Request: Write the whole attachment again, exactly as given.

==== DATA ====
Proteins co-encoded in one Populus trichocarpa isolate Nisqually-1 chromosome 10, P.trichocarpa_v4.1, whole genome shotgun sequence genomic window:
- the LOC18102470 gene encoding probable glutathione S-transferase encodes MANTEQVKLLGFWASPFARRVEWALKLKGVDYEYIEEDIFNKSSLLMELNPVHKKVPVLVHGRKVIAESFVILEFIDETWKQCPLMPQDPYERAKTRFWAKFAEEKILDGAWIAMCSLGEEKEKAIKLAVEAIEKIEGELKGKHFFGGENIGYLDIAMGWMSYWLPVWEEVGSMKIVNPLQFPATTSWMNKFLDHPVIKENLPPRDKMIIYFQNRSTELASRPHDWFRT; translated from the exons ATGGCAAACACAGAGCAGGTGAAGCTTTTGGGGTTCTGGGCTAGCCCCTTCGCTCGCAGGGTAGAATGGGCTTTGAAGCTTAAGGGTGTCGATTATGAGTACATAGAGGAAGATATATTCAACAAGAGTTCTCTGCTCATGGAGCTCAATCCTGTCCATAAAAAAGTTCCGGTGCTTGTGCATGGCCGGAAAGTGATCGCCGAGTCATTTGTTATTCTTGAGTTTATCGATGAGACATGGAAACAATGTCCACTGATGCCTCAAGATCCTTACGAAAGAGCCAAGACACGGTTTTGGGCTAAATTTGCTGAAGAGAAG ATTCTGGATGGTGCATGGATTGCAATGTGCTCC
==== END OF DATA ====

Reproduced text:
Proteins co-encoded in one Populus trichocarpa isolate Nisqually-1 chromosome 10, P.trichocarpa_v4.1, whole genome shotgun sequence genomic window:
- the LOC18102470 gene encoding probable glutathione S-transferase encodes MANTEQVKLLGFWASPFARRVEWALKLKGVDYEYIEEDIFNKSSLLMELNPVHKKVPVLVHGRKVIAESFVILEFIDETWKQCPLMPQDPYERAKTRFWAKFAEEKILDGAWIAMCSLGEEKEKAIKLAVEAIEKIEGELKGKHFFGGENIGYLDIAMGWMSYWLPVWEEVGSMKIVNPLQFPATTSWMNKFLDHPVIKENLPPRDKMIIYFQNRSTELASRPHDWFRT; translated from the exons ATGGCAAACACAGAGCAGGTGAAGCTTTTGGGGTTCTGGGCTAGCCCCTTCGCTCGCAGGGTAGAATGGGCTTTGAAGCTTAAGGGTGTCGATTATGAGTACATAGAGGAAGATATATTCAACAAGAGTTCTCTGCTCATGGAGCTCAATCCTGTCCATAAAAAAGTTCCGGTGCTTGTGCATGGCCGGAAAGTGATCGCCGAGTCATTTGTTATTCTTGAGTTTATCGATGAGACATGGAAACAATGTCCACTGATGCCTCAAGATCCTTACGAAAGAGCCAAGACACGGTTTTGGGCTAAATTTGCTGAAGAGAAG ATTCTGGATGGTGCATGGATTGCAATGTGCTCC